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Ethical Issues Working from Home: How to Protect Confidentiality in an At-Home Practice

Alanna Clair

Ethical Issues Working from Home: How to Protect Confidentiality in an At-Home Practice
Petra Richli via Getty Images

Throughout the COVID-19 pandemic, including the Delta and Omicron waves, many lawyers have adapted their practice to working from home. Although the last two years have been stressful for all, some practitioners have found that they enjoy the convenience and comfort of working from home. Indeed, some lawyers have indicated that they intend to continue to work from home a few days a week, even as offices reopen.

Working from home is different from working remotely when on the road for work. One of the biggest challenges in working from home is ensuring the same level of client confidentiality that typically exists in an office. Among other things, lawyers working from home may be less diligent about maintaining client confidentiality than they are when in the office.

While most lawyers are sensitive to maintaining protection for privileged materials, they may forget that Rule 1.6 of the ABA Model Rules of Professional Conduct treats “confidential” information as broader and sometimes more expansive than privilege. Confidential information can include client identity, business information, or other data (even if that information is otherwise publicly known). Rule 1.6 and other state-specific statutes call on lawyers to maintain confidences and secrets.

In-office work is conducive to maintaining confidentiality, given its secure physical storage, layouts that allow lawyers to caucus in private, and internet security. Working from home—with family members, roommates, or even delivery or repair people—may not have the same inherent structural protections.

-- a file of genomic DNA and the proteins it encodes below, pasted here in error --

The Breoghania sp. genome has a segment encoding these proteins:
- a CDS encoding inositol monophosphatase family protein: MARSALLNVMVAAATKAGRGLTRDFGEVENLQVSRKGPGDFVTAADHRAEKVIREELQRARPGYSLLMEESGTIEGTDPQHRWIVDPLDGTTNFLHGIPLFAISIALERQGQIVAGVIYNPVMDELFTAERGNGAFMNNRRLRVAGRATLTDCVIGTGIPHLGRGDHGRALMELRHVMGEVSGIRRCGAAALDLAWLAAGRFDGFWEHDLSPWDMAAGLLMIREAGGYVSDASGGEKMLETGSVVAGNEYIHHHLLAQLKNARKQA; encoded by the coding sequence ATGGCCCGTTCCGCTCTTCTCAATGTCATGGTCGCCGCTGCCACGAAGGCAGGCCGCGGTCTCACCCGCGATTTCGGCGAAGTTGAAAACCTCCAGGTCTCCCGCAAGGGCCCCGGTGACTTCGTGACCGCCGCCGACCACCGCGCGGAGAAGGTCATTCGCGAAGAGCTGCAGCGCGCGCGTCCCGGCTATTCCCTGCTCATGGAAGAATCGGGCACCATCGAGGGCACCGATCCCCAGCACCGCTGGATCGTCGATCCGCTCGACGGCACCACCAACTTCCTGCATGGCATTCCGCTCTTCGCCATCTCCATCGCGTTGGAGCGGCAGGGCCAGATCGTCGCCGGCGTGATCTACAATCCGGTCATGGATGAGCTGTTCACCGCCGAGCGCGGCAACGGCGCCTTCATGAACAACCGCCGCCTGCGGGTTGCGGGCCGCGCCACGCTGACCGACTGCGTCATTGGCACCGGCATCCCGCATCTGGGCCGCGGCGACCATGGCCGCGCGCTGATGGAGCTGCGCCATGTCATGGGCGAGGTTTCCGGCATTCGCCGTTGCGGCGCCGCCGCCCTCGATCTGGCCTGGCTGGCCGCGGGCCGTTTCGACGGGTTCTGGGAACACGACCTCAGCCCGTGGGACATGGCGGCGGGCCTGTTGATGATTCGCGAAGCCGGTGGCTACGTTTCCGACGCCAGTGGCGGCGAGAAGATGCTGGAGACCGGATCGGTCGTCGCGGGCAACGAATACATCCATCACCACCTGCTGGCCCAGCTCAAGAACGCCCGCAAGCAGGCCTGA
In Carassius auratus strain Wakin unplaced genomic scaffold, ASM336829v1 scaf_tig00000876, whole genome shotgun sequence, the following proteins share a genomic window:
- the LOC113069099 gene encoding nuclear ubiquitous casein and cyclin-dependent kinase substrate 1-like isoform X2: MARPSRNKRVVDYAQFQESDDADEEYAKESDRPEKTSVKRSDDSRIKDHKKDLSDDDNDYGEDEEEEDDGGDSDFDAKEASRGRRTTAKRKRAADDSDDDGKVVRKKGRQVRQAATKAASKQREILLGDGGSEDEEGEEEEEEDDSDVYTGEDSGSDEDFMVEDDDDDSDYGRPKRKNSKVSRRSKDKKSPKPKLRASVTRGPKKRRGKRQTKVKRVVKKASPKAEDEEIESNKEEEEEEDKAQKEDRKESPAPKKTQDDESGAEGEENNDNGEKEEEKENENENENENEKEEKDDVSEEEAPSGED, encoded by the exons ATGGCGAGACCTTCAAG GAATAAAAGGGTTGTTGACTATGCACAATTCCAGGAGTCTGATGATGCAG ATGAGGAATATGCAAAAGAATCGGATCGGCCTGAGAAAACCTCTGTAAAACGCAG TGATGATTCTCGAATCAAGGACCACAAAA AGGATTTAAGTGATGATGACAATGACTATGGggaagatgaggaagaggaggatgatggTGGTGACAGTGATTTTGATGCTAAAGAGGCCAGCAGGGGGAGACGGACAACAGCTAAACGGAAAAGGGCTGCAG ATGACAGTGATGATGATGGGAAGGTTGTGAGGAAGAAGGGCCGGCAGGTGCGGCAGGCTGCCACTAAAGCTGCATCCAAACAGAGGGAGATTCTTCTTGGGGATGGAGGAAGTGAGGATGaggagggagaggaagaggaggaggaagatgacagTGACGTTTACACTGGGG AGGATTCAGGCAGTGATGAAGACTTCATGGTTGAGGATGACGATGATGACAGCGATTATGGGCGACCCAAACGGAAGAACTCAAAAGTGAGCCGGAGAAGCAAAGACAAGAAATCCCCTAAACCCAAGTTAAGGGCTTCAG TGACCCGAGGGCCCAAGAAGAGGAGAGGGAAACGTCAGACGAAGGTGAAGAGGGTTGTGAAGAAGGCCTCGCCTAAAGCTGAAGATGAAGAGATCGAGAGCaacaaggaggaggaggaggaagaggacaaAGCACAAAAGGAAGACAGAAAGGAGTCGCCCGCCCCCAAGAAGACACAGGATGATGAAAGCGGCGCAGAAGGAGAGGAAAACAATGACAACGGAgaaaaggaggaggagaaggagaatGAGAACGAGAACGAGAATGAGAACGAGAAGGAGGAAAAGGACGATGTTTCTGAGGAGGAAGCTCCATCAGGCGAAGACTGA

Even with just other family members in the home, lawyers can take care not to leave confidential information about, unattended. Ideally, the lawyer will work in a separate room within the home with a door that can be closed. The lawyer can consider whether to use headphones when in conferences to minimize the risk of being overheard. Sharing screens on a video call is a common occurrence, but lawyers may need to review the process to avoid accidentally sharing confidential information to viewers who should not receive it. Lawyers can also consider how to dispose of confidential documents, including by use of an at-home shredder or other secure deposit.

Law firms have also seen an uptick in suspicious online activity targeting personnel working from home (when, perhaps, they are less likely to notify another employee about a phishing scam). These scams can seek to trade on general uncertainty or COVID-19-related disruption to try to obtain confidential information or log-in credentials. Sometimes a specific employee is targeted; other times, the phishing scam is sent to a larger group. Lawyers can warn their staff to raise any questions about the integrity of an email to an IT team or other risk manager.

By being mindful of these risks, lawyers can ensure that their at-home practice does not sacrifice client confidentiality.